Oklahoma insurers saw a split decision last week when Gov. Brad Henry vetoed No Pay/No Play legislation, HB 1021, and later signed HB 2013, which prohibits local governments from charging accident response fees. HB 2013 also requires that insurers, as a condition of doing business in the state, cooperate with the state’s system for online verification of liability coverage.
No Pay/No Play laws are designed to increase compliance with mandatory insurance laws by prohibiting persons who are voluntarily uninsured from collecting non-economic damages such as “pain and suffering” when they file a lawsuit against a person who caused the accident. The uninsured driver is still entitled to collect all economic losses, such as medical bills, damage to the vehicle and lost wages. In addition, the ban on non-economic damages does not apply to members of the uninsured driver’s family who had no role in the decision to flout the law by not obtaining insurance, such as children.
Oklahoma proponents of the law added several protections to the bill with the idea that this would make it harder for the governor to justify a veto. These included an exception for motorists whose coverage had lapsed accidentally as well as a provision that allowed recovery of non-economic damages when the driver of the other vehicle was intoxicated. Despite these efforts, the governor still vetoed the bill.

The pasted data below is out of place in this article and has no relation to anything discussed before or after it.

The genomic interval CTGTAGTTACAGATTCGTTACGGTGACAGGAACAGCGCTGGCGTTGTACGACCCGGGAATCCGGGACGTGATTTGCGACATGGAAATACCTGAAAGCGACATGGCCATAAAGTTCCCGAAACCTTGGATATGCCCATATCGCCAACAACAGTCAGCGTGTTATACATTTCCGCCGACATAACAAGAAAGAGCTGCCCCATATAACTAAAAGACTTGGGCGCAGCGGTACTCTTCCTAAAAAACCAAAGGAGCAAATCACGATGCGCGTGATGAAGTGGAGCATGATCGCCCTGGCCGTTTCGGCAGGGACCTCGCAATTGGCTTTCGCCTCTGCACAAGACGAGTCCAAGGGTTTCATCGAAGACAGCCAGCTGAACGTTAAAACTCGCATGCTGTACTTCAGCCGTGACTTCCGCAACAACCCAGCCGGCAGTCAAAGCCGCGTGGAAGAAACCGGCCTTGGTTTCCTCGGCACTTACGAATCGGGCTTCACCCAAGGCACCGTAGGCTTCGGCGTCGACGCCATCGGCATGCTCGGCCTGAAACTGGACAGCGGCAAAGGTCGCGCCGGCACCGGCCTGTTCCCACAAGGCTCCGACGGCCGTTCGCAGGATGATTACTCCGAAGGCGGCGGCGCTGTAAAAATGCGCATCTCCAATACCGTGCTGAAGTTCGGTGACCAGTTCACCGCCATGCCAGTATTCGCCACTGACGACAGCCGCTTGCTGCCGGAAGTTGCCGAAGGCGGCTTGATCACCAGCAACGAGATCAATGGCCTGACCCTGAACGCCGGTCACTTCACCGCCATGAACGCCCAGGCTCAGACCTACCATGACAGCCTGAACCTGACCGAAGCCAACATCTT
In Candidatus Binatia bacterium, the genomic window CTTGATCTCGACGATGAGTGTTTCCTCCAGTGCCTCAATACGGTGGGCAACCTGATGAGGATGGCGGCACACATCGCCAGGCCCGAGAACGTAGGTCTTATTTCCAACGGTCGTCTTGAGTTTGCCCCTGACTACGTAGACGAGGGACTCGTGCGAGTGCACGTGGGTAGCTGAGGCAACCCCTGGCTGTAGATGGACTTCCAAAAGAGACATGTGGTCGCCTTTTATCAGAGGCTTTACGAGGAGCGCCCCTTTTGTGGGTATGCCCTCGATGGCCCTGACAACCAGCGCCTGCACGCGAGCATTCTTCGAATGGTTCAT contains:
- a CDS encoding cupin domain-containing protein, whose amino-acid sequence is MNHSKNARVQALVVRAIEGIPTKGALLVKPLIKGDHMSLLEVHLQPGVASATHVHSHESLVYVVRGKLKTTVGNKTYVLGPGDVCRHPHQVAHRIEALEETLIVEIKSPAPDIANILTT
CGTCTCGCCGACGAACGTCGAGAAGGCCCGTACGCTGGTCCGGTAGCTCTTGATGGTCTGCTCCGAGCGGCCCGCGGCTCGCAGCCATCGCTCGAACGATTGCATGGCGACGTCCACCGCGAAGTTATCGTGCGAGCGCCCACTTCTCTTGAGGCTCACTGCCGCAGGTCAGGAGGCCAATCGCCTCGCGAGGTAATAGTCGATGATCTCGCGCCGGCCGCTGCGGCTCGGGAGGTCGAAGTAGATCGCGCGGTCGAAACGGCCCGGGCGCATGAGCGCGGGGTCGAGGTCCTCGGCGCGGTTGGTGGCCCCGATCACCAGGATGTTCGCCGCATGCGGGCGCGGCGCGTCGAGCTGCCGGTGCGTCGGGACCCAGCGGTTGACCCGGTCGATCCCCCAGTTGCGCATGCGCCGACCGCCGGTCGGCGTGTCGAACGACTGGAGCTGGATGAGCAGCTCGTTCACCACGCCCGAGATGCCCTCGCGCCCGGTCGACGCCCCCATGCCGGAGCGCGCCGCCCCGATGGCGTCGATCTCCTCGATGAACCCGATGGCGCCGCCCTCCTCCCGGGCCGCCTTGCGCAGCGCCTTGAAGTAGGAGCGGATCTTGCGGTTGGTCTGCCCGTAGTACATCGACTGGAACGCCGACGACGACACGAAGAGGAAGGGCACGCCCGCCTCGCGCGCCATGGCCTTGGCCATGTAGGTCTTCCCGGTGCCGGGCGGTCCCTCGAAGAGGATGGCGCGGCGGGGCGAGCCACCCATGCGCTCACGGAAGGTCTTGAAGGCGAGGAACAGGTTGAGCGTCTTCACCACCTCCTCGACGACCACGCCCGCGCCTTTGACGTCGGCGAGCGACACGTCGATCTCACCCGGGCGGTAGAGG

On a positive note, the governor signed HB 2013 later in the week. This will protect Oklahomans from having to pay a fee for an essential government service, in this case law enforcement they already paid for with their taxes.
These fees are often seen by local governments as a way to collect additional revenues from insurers. They later learn that these fees are not usually covered by the policy, which means the fees merely end up angering citizens and injuring a town’s reputation with visitors without doing as much as was thought to improve the government’s financial picture.
Some local governments initially opposed the ban, saying that it would prevent them from charging a fee for the work done when cleaning up after hazardous materials spills and other extraordinary services. As that was never the intention of the bill’s sponsors, language was crafted that makes it clear the ban only applies to responding to and investigating automobile accidents.
NAMIC members who responded to two alerts made these points to the legislators, who then approved the bill by an overwhelming majority. Oklahoma now joins seven other states – Georgia, Tennessee, Pennsylvania, Indiana, Missouri, Florida, and Arkansas – that protect their citizens from double taxation.
“In politics, you win some and you lose some. The good thing about last week is that consumers and insurers were able to proactively prevent the headache of accident response fees from appearing on the scene in Oklahoma. While we wish the governor would have signed No Pay/No Play, we will be back next year," said Mark Johnson, NAMIC's Midwest state affairs manager. "The bottom line for 2009 is that, when combined with the tort reform bill, the Oklahoma Legislature had a productive year, and the state’s legal climate was enhanced to the benefit of all.”
Direct questions to NAMIC State Affairs Manager Mark Johnston.
Posted: Tuesday, June 02, 2009 12:00:00 AM. Modified: Tuesday, June 09, 2009 2:39:51 PM.
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